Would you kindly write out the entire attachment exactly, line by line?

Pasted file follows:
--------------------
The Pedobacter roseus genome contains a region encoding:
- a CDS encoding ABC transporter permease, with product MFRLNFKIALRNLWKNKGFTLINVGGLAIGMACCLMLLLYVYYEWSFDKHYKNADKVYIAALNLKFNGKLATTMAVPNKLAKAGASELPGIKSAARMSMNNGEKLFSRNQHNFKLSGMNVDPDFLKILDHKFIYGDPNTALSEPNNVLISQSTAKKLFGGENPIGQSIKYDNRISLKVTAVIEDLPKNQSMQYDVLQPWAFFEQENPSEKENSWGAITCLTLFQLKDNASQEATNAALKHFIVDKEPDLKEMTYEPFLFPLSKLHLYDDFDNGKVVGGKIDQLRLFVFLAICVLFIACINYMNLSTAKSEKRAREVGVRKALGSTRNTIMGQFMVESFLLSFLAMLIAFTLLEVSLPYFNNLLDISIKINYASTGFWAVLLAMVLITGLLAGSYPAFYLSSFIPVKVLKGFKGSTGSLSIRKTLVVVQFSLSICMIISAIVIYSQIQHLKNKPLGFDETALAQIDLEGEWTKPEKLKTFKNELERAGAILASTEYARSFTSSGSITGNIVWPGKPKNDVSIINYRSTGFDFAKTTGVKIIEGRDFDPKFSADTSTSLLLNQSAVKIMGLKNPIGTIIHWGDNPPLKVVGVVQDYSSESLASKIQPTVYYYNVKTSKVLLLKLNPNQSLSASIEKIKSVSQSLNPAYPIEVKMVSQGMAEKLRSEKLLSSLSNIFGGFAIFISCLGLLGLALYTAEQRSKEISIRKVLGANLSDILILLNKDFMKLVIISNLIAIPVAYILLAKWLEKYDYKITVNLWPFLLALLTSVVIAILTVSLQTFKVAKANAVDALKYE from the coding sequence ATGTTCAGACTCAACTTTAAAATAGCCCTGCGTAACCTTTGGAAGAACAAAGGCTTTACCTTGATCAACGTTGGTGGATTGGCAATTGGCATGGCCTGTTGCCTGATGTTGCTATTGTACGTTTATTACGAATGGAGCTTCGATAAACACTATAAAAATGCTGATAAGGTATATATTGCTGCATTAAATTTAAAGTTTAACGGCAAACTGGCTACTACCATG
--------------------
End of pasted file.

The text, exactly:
The Pedobacter roseus genome contains a region encoding:
- a CDS encoding ABC transporter permease, with product MFRLNFKIALRNLWKNKGFTLINVGGLAIGMACCLMLLLYVYYEWSFDKHYKNADKVYIAALNLKFNGKLATTMAVPNKLAKAGASELPGIKSAARMSMNNGEKLFSRNQHNFKLSGMNVDPDFLKILDHKFIYGDPNTALSEPNNVLISQSTAKKLFGGENPIGQSIKYDNRISLKVTAVIEDLPKNQSMQYDVLQPWAFFEQENPSEKENSWGAITCLTLFQLKDNASQEATNAALKHFIVDKEPDLKEMTYEPFLFPLSKLHLYDDFDNGKVVGGKIDQLRLFVFLAICVLFIACINYMNLSTAKSEKRAREVGVRKALGSTRNTIMGQFMVESFLLSFLAMLIAFTLLEVSLPYFNNLLDISIKINYASTGFWAVLLAMVLITGLLAGSYPAFYLSSFIPVKVLKGFKGSTGSLSIRKTLVVVQFSLSICMIISAIVIYSQIQHLKNKPLGFDETALAQIDLEGEWTKPEKLKTFKNELERAGAILASTEYARSFTSSGSITGNIVWPGKPKNDVSIINYRSTGFDFAKTTGVKIIEGRDFDPKFSADTSTSLLLNQSAVKIMGLKNPIGTIIHWGDNPPLKVVGVVQDYSSESLASKIQPTVYYYNVKTSKVLLLKLNPNQSLSASIEKIKSVSQSLNPAYPIEVKMVSQGMAEKLRSEKLLSSLSNIFGGFAIFISCLGLLGLALYTAEQRSKEISIRKVLGANLSDILILLNKDFMKLVIISNLIAIPVAYILLAKWLEKYDYKITVNLWPFLLALLTSVVIAILTVSLQTFKVAKANAVDALKYE from the coding sequence ATGTTCAGACTCAACTTTAAAATAGCCCTGCGTAACCTTTGGAAGAACAAAGGCTTTACCTTGATCAACGTTGGTGGATTGGCAATTGGCATGGCCTGTTGCCTGATGTTGCTATTGTACGTTTATTACGAATGGAGCTTCGATAAACACTATAAAAATGCTGATAAGGTATATATTGCTGCATTAAATTTAAAGTTTAACGGCAAACTGGCTACTACCATG